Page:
The righteous character of God is seen in Scripture in two ways. He will act justly against the wicked, but also His justice is manifest to the upright. "The LORD trieth the righteous: but the wicked and him that loveth violence His soul hateth. Upon the wicked He shall rain snares, fire and brimstone, and an horrible tempest: this shall be the portion of their cup. For the righteous LORD loveth righteousness; His countenance doth behold the upright" Ps.11.5-7.

Against the wicked: When He moves in the judgment of the wicked, God operates in His own unbiased way. We see this in the judgment of Pharaoh, who eventually acknowledges the righteousness of God against his sin: "And Pharaoh sent, and called for Moses and Aaron, and said unto them, I have sinned this time: the LORD is righteous, and I and my people are wicked" Ex.9.27.

In the judgment of Israel into captivity: "Therefore hath the LORD watched upon the evil, and brought it upon us: for the LORD our God is righteous in all His works which He doeth: for we obeyed not His voice" Dan.9.14.

In future judgment when the vials of God’s wrath are outpoured: "And the third angel poured out his vial upon the rivers and fountains of waters; and they became blood. And I heard the angel of the waters say, Thou art righteous, O Lord, which art, and wast, and shalt be, because Thou hast judged thus. For they have shed the blood of saints and prophets, and Thou hast given them blood to drink; for they are worthy" Rev.16.4-6.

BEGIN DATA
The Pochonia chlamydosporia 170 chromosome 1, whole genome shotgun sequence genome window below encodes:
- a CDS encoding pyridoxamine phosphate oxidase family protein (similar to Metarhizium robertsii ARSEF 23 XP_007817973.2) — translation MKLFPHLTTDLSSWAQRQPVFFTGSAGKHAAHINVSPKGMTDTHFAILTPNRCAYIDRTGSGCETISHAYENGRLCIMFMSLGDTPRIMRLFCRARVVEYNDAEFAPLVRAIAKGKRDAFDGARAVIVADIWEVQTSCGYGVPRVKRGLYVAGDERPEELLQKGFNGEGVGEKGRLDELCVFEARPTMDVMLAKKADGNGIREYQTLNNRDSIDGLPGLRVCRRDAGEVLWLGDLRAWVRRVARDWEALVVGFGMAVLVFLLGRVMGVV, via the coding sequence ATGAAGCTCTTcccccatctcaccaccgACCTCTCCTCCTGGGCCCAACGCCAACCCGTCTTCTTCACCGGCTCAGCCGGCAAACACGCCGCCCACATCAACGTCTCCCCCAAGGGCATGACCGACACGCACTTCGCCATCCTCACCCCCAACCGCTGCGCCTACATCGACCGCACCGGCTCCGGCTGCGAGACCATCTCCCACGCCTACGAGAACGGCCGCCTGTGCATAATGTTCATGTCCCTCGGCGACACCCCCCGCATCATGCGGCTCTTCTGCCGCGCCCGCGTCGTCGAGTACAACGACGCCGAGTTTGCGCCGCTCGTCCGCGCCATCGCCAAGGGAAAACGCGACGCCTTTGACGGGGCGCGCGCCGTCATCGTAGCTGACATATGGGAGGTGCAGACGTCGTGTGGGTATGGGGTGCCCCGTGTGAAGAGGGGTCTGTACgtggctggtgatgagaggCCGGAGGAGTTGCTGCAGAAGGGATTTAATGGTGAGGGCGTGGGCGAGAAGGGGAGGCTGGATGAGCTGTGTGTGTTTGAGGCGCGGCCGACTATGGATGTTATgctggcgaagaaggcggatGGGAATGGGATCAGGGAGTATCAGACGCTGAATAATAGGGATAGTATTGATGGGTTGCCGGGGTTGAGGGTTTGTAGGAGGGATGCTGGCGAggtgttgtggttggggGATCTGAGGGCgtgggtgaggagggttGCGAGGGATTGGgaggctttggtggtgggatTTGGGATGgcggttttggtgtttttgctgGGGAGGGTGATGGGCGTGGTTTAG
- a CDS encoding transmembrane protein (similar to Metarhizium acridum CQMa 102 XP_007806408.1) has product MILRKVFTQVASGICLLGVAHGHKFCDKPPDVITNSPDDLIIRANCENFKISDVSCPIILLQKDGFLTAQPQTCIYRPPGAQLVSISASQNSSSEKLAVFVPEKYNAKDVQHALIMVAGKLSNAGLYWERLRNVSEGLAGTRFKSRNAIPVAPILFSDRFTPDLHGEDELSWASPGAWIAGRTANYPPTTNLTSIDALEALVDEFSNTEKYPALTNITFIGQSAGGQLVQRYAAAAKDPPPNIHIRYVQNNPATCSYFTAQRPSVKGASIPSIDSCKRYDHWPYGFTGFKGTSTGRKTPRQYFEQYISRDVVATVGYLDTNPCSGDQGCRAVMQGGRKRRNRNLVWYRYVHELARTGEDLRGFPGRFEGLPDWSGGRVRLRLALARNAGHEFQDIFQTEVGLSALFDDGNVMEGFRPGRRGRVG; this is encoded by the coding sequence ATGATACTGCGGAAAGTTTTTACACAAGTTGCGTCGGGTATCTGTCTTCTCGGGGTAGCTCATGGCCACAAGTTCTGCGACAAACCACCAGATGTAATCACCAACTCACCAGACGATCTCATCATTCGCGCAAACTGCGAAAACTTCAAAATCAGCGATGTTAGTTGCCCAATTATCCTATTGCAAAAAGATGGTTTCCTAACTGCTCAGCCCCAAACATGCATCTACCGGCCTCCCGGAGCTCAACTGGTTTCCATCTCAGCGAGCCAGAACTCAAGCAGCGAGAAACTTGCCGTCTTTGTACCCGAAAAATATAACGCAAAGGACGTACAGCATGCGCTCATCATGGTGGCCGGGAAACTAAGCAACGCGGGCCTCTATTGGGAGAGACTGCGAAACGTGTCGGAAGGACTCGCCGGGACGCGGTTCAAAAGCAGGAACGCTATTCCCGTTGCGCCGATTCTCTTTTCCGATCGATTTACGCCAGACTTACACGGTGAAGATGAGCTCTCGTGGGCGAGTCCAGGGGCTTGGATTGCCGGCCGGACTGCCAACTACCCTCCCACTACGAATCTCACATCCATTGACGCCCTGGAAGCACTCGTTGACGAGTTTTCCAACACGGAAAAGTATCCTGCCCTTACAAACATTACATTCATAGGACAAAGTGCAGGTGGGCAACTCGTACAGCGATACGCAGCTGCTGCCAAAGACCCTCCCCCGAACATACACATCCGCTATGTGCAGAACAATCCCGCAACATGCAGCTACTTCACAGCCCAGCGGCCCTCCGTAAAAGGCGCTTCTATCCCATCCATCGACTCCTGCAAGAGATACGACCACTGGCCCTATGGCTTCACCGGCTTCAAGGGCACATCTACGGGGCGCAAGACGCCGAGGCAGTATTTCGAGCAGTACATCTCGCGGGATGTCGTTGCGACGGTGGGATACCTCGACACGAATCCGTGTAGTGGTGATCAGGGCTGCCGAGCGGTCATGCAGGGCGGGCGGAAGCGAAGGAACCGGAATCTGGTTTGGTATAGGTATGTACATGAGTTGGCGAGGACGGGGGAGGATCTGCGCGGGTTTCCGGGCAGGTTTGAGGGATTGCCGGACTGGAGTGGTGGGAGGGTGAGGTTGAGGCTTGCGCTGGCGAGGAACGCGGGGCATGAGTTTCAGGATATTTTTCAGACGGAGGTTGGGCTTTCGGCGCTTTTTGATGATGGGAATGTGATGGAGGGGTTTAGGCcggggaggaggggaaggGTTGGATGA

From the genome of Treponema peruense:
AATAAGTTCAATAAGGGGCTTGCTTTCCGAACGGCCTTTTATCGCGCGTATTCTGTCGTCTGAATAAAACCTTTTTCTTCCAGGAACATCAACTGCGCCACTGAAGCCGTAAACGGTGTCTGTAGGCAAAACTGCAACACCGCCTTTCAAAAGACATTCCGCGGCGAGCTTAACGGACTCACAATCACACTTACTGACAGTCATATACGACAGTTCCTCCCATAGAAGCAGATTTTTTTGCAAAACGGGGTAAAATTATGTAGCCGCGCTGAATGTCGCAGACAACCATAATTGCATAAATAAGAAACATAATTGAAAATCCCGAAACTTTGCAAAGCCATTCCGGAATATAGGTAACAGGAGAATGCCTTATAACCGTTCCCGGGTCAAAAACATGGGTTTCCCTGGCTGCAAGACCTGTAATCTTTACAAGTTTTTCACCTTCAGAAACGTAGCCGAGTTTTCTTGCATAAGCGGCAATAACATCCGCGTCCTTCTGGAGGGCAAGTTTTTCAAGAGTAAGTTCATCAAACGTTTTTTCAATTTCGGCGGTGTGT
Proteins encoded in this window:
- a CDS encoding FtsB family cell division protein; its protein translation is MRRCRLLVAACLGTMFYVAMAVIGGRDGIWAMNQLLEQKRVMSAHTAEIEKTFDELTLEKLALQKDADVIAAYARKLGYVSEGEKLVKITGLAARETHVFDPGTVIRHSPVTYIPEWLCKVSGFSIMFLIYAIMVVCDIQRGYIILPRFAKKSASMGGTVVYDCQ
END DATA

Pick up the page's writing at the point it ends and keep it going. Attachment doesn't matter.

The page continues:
Rewarding the upright: The encouragement to the believer is that the righteousness of God is manifest in His granting reward for faithfulness and in protecting and delivering the faithful from their adversaries. The Psalmist takes up this encouraging theme, "The LORD executeth righteousness and judgment for all that are oppressed" Ps.103.6; "My defence is of God, which saveth the upright in heart. God judgeth the righteous, and God is angry with the wicked every day" Ps.7.10,11. The hope of the believer is summed up in some of the final words of Paul: "Henceforth there is laid up for me a crown of righteousness, which the Lord, the righteous judge, shall give me at that day: and not to me only, but unto all them also that love His appearing" 2 Tim.4.8.